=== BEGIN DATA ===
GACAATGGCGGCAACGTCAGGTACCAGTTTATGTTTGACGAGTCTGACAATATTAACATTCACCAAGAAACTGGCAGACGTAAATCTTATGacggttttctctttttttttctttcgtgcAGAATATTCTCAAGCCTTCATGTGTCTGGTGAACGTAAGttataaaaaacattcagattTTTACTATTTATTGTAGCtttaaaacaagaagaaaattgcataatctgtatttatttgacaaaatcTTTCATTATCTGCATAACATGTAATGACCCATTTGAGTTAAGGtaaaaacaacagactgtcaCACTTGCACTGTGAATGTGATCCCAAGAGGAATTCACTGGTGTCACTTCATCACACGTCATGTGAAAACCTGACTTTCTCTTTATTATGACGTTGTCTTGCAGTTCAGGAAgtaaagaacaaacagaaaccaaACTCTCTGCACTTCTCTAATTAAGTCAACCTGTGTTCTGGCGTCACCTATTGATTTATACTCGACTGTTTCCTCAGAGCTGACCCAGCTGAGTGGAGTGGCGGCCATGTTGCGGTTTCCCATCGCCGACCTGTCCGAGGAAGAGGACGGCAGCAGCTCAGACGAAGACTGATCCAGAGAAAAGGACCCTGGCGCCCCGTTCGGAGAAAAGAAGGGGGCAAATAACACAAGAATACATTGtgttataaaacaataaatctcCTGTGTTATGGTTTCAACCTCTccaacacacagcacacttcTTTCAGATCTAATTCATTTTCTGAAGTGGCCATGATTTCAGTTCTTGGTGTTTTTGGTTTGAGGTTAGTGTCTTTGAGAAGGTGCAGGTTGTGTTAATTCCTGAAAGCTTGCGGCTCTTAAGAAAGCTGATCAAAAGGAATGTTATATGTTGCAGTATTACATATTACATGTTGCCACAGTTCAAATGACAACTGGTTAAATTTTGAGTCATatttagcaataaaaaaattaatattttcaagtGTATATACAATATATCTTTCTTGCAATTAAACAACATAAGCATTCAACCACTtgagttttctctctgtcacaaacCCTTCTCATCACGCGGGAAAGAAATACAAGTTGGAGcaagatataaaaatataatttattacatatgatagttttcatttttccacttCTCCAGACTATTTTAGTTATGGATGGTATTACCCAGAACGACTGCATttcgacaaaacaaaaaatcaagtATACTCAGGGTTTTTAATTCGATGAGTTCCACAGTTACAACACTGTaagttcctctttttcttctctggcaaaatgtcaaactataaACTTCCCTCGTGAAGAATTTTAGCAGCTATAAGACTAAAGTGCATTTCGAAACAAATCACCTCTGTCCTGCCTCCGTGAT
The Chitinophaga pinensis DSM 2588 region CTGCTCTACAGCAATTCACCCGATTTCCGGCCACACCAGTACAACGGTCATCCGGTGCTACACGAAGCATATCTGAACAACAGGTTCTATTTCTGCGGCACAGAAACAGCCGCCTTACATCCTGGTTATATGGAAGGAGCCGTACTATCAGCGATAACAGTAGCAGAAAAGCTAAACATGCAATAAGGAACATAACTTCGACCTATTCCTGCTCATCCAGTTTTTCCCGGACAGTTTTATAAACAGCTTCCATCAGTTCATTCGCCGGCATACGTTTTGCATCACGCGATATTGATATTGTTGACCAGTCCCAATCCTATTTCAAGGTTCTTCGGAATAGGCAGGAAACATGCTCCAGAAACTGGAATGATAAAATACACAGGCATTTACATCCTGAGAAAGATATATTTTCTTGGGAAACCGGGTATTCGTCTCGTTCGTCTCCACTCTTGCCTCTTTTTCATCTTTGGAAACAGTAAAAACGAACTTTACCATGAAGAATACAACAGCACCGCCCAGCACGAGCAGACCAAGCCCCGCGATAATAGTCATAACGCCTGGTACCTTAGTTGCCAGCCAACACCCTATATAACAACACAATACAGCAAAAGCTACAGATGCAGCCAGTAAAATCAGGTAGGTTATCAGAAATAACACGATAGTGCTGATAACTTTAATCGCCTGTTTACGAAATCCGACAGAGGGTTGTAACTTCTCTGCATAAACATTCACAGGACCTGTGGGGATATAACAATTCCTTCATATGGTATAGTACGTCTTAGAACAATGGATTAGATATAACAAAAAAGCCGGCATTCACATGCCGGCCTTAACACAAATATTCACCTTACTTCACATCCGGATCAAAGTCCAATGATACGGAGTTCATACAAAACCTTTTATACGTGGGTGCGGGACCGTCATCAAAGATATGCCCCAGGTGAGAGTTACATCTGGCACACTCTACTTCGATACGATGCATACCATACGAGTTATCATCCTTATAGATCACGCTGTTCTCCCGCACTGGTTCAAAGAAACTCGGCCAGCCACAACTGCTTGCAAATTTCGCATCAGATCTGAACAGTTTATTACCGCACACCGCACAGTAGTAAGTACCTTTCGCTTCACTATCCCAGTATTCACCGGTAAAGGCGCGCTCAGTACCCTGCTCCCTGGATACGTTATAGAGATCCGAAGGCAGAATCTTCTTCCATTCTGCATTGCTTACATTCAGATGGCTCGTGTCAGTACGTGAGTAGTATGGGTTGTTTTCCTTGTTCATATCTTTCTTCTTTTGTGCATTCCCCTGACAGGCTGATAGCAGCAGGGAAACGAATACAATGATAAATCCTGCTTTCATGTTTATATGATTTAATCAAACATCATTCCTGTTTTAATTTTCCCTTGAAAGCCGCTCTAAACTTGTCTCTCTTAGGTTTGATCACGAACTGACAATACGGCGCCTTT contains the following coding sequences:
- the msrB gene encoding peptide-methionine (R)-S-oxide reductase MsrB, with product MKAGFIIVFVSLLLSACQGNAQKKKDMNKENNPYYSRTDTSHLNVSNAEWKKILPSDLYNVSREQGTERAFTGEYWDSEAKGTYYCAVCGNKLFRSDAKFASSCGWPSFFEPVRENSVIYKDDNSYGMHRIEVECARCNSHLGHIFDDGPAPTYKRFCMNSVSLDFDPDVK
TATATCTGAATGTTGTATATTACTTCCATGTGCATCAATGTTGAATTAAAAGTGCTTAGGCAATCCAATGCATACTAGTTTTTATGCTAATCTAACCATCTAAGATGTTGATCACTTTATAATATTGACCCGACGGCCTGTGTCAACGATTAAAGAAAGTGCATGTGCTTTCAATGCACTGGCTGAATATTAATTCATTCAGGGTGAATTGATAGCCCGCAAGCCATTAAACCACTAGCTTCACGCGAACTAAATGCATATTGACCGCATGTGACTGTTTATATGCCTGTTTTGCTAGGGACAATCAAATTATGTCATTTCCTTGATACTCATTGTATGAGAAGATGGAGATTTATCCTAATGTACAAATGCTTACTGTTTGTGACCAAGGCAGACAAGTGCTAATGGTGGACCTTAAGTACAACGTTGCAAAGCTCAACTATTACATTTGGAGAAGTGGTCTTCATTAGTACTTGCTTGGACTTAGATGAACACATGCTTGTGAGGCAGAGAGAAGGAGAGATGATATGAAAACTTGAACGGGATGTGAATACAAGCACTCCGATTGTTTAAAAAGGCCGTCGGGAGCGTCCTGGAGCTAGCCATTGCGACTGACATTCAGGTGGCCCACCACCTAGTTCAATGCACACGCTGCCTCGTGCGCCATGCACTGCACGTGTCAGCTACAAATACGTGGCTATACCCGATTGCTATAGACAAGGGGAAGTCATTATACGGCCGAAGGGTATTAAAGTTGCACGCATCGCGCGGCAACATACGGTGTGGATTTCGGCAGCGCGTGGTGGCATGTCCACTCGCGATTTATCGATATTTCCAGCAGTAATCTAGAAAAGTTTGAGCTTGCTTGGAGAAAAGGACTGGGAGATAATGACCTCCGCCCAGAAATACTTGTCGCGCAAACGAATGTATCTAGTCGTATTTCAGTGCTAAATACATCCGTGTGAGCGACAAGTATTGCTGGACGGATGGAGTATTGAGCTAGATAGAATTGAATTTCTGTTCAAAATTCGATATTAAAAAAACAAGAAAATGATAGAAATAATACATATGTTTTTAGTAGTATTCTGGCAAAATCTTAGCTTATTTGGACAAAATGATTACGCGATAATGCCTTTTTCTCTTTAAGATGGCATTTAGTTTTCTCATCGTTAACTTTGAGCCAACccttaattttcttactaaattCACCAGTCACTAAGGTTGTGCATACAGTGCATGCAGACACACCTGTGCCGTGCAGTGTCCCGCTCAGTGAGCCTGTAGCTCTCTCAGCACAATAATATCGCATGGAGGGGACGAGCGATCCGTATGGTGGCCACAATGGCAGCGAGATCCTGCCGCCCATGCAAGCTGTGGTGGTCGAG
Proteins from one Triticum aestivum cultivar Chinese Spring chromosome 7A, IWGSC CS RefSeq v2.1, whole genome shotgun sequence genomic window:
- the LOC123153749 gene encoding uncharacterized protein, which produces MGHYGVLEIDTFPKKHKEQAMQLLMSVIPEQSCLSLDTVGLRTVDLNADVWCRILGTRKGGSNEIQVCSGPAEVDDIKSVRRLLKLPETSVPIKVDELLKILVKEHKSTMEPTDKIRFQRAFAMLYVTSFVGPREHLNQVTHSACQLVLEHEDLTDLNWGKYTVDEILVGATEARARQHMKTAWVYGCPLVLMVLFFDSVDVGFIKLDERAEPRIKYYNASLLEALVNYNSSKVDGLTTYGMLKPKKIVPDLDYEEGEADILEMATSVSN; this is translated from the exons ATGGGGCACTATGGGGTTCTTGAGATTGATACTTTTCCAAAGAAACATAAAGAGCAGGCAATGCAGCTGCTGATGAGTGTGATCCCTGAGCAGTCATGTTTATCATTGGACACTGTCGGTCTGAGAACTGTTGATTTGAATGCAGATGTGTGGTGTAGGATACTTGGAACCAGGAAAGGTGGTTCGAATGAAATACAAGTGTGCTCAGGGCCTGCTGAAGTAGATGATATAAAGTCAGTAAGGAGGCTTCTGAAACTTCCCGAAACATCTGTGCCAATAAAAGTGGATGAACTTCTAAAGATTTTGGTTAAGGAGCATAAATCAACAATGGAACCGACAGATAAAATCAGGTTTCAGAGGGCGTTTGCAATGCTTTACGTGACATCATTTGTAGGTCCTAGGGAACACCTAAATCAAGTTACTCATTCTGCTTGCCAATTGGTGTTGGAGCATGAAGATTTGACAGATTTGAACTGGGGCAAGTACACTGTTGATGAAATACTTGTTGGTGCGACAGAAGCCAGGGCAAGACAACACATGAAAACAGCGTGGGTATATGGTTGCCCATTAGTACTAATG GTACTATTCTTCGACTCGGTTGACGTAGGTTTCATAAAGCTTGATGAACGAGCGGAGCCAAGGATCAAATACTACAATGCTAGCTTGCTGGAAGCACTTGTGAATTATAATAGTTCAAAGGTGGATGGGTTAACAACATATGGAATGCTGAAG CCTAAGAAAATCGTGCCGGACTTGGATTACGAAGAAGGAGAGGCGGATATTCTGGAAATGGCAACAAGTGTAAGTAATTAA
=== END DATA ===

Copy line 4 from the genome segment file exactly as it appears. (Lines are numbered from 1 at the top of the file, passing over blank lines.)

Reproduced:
TATATCTGAATGTTGTATATTACTTCCATGTGCATCAATGTTGAATTAAAAGTGCTTAGGCAATCCAATGCATACTAGTTTTTATGCTAATCTAACCATCTAAGATGTTGATCACTTTATAATATTGACCCGACGGCCTGTGTCAACGATTAAAGAAAGTGCATGTGCTTTCAATGCACTGGCTGAATATTAATTCATTCAGGGTGAATTGATAGCCCGCAAGCCATTAAACCACTAGCTTCACGCGAACTAAATGCATATTGACCGCATGTGACTGTTTATATGCCTGTTTTGCTAGGGACAATCAAATTATGTCATTTCCTTGATACTCATTGTATGAGAAGATGGAGATTTATCCTAATGTACAAATGCTTACTGTTTGTGACCAAGGCAGACAAGTGCTAATGGTGGACCTTAAGTACAACGTTGCAAAGCTCAACTATTACATTTGGAGAAGTGGTCTTCATTAGTACTTGCTTGGACTTAGATGAACACATGCTTGTGAGGCAGAGAGAAGGAGAGATGATATGAAAACTTGAACGGGATGTGAATACAAGCACTCCGATTGTTTAAAAAGGCCGTCGGGAGCGTCCTGGAGCTAGCCATTGCGACTGACATTCAGGTGGCCCACCACCTAGTTCAATGCACACGCTGCCTCGTGCGCCATGCACTGCACGTGTCAGCTACAAATACGTGGCTATACCCGATTGCTATAGACAAGGGGAAGTCATTATACGGCCGAAGGGTATTAAAGTTGCACGCATCGCGCGGCAACATACGGTGTGGATTTCGGCAGCGCGTGGTGGCATGTCCACTCGCGATTTATCGATATTTCCAGCAGTAATCTAGAAAAGTTTGAGCTTGCTTGGAGAAAAGGACTGGGAGATAATGACCTCCGCCCAGAAATACTTGTCGCGCAAACGAATGTATCTAGTCGTATTTCAGTGCTAAATACATCCGTGTGAGCGACAAGTATTGCTGGACGGATGGAGTATTGAGCTAGATAGAATTGAATTTCTGTTCAAAATTCGATATTAAAAAAACAAGAAAATGATAGAAATAATACATATGTTTTTAGTAGTATTCTGGCAAAATCTTAGCTTATTTGGACAAAATGATTACGCGATAATGCCTTTTTCTCTTTAAGATGGCATTTAGTTTTCTCATCGTTAACTTTGAGCCAACccttaattttcttactaaattCACCAGTCACTAAGGTTGTGCATACAGTGCATGCAGACACACCTGTGCCGTGCAGTGTCCCGCTCAGTGAGCCTGTAGCTCTCTCAGCACAATAATATCGCATGGAGGGGACGAGCGATCCGTATGGTGGCCACAATGGCAGCGAGATCCTGCCGCCCATGCAAGCTGTGGTGGTCGAG